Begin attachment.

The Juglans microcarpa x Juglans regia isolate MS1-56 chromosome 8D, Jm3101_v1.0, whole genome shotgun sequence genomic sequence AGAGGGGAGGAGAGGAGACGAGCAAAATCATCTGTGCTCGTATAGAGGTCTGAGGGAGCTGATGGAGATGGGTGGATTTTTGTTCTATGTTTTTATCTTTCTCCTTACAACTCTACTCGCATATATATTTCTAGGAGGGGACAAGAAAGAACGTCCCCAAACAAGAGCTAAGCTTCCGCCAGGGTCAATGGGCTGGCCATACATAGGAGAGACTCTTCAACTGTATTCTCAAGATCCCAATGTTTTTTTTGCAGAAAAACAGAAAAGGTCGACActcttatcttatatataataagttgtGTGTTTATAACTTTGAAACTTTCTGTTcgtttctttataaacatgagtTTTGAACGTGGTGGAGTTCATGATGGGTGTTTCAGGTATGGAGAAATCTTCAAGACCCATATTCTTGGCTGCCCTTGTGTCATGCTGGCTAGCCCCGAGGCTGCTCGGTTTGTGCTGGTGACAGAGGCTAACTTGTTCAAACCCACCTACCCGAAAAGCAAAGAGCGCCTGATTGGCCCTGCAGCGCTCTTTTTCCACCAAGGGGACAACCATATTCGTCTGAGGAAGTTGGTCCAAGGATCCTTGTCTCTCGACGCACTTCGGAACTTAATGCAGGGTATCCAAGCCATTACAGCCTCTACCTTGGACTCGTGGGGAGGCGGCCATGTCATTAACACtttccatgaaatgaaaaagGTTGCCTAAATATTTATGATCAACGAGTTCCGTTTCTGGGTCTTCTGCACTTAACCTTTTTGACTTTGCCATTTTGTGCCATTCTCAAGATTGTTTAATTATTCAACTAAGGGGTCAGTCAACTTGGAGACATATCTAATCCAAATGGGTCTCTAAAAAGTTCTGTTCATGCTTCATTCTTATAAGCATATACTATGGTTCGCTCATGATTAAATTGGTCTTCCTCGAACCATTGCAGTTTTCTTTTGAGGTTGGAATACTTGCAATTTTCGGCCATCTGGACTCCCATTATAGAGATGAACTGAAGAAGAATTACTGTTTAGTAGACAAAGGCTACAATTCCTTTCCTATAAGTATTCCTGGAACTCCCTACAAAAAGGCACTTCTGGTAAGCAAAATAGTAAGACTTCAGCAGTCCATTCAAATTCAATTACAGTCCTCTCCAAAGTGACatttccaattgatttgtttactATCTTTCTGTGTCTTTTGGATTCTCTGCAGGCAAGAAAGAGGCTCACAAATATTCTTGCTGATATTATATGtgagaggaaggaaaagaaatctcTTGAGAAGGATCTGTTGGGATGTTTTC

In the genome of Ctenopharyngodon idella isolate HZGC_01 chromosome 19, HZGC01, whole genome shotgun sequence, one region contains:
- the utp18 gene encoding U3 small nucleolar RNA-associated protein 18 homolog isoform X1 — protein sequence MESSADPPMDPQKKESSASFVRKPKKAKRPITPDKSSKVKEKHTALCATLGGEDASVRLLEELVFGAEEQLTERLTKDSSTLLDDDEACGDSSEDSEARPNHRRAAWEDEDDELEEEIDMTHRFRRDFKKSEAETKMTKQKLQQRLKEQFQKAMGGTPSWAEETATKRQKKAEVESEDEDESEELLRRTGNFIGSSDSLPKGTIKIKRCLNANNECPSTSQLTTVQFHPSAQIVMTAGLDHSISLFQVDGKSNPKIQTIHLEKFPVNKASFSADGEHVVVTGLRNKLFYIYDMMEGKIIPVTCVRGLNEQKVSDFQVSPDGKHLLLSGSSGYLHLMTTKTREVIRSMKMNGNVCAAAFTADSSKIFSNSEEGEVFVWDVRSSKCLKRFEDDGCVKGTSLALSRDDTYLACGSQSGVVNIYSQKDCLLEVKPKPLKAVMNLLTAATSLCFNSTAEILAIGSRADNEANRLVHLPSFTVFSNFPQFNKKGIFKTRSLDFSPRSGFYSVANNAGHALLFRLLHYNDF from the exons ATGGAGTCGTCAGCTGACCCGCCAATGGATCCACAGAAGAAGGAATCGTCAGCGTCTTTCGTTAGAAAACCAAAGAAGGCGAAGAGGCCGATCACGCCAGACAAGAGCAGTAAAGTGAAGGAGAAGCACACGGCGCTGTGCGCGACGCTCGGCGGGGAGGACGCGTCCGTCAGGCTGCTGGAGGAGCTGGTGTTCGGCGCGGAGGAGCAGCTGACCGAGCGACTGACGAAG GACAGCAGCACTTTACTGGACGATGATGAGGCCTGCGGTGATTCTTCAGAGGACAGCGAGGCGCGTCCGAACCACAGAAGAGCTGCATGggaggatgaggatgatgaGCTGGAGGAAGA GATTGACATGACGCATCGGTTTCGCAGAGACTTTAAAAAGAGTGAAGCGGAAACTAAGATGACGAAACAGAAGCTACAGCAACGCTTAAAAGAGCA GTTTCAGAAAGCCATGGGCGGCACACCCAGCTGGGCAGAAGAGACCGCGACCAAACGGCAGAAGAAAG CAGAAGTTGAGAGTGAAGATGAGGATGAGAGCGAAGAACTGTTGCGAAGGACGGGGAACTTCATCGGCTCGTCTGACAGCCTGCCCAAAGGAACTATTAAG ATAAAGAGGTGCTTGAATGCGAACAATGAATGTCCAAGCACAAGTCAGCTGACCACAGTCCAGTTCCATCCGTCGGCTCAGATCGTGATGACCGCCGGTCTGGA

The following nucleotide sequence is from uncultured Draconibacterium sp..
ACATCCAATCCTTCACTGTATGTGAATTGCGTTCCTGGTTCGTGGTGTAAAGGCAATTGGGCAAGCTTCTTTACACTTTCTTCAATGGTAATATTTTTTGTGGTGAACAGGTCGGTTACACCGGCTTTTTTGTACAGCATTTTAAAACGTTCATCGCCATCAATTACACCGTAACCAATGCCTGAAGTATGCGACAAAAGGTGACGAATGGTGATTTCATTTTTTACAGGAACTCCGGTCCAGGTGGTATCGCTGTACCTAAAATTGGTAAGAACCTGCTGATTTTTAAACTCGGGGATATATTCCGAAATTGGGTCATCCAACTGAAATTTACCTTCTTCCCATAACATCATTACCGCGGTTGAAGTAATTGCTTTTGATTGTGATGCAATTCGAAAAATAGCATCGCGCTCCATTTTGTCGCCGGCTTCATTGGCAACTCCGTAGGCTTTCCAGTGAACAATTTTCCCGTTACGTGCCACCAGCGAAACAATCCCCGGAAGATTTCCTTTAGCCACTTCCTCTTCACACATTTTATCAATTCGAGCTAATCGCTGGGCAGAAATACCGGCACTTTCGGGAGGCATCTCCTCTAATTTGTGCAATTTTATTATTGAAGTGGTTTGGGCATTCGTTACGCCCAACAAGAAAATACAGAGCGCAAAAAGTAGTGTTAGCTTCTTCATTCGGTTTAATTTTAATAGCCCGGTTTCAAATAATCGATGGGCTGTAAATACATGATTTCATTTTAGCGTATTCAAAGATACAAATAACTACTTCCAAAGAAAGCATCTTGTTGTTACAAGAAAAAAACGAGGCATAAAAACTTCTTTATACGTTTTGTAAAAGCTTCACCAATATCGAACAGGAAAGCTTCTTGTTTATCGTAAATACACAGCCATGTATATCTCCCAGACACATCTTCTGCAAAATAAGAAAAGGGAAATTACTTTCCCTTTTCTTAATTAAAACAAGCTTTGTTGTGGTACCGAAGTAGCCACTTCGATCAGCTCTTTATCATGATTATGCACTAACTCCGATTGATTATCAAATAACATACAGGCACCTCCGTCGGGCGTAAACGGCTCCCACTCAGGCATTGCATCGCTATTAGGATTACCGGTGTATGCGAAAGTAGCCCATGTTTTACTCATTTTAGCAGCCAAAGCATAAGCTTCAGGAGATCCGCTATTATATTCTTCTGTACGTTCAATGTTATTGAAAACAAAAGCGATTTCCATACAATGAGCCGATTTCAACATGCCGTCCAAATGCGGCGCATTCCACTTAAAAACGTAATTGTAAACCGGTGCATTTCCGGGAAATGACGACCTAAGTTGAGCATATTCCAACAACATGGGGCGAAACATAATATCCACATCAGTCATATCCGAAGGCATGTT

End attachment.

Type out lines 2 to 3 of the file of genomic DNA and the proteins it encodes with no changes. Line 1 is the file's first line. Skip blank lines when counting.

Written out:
In the genome of Ctenopharyngodon idella isolate HZGC_01 chromosome 19, HZGC01, whole genome shotgun sequence, one region contains:
- the utp18 gene encoding U3 small nucleolar RNA-associated protein 18 homolog isoform X1 — protein sequence MESSADPPMDPQKKESSASFVRKPKKAKRPITPDKSSKVKEKHTALCATLGGEDASVRLLEELVFGAEEQLTERLTKDSSTLLDDDEACGDSSEDSEARPNHRRAAWEDEDDELEEEIDMTHRFRRDFKKSEAETKMTKQKLQQRLKEQFQKAMGGTPSWAEETATKRQKKAEVESEDEDESEELLRRTGNFIGSSDSLPKGTIKIKRCLNANNECPSTSQLTTVQFHPSAQIVMTAGLDHSISLFQVDGKSNPKIQTIHLEKFPVNKASFSADGEHVVVTGLRNKLFYIYDMMEGKIIPVTCVRGLNEQKVSDFQVSPDGKHLLLSGSSGYLHLMTTKTREVIRSMKMNGNVCAAAFTADSSKIFSNSEEGEVFVWDVRSSKCLKRFEDDGCVKGTSLALSRDDTYLACGSQSGVVNIYSQKDCLLEVKPKPLKAVMNLLTAATSLCFNSTAEILAIGSRADNEANRLVHLPSFTVFSNFPQFNKKGIFKTRSLDFSPRSGFYSVANNAGHALLFRLLHYNDF from the exons ATGGAGTCGTCAGCTGACCCGCCAATGGATCCACAGAAGAAGGAATCGTCAGCGTCTTTCGTTAGAAAACCAAAGAAGGCGAAGAGGCCGATCACGCCAGACAAGAGCAGTAAAGTGAAGGAGAAGCACACGGCGCTGTGCGCGACGCTCGGCGGGGAGGACGCGTCCGTCAGGCTGCTGGAGGAGCTGGTGTTCGGCGCGGAGGAGCAGCTGACCGAGCGACTGACGAAG GACAGCAGCACTTTACTGGACGATGATGAGGCCTGCGGTGATTCTTCAGAGGACAGCGAGGCGCGTCCGAACCACAGAAGAGCTGCATGggaggatgaggatgatgaGCTGGAGGAAGA GATTGACATGACGCATCGGTTTCGCAGAGACTTTAAAAAGAGTGAAGCGGAAACTAAGATGACGAAACAGAAGCTACAGCAACGCTTAAAAGAGCA GTTTCAGAAAGCCATGGGCGGCACACCCAGCTGGGCAGAAGAGACCGCGACCAAACGGCAGAAGAAAG CAGAAGTTGAGAGTGAAGATGAGGATGAGAGCGAAGAACTGTTGCGAAGGACGGGGAACTTCATCGGCTCGTCTGACAGCCTGCCCAAAGGAACTATTAAG ATAAAGAGGTGCTTGAATGCGAACAATGAATGTCCAAGCACAAGTCAGCTGACCACAGTCCAGTTCCATCCGTCGGCTCAGATCGTGATGACCGCCGGTCTGGA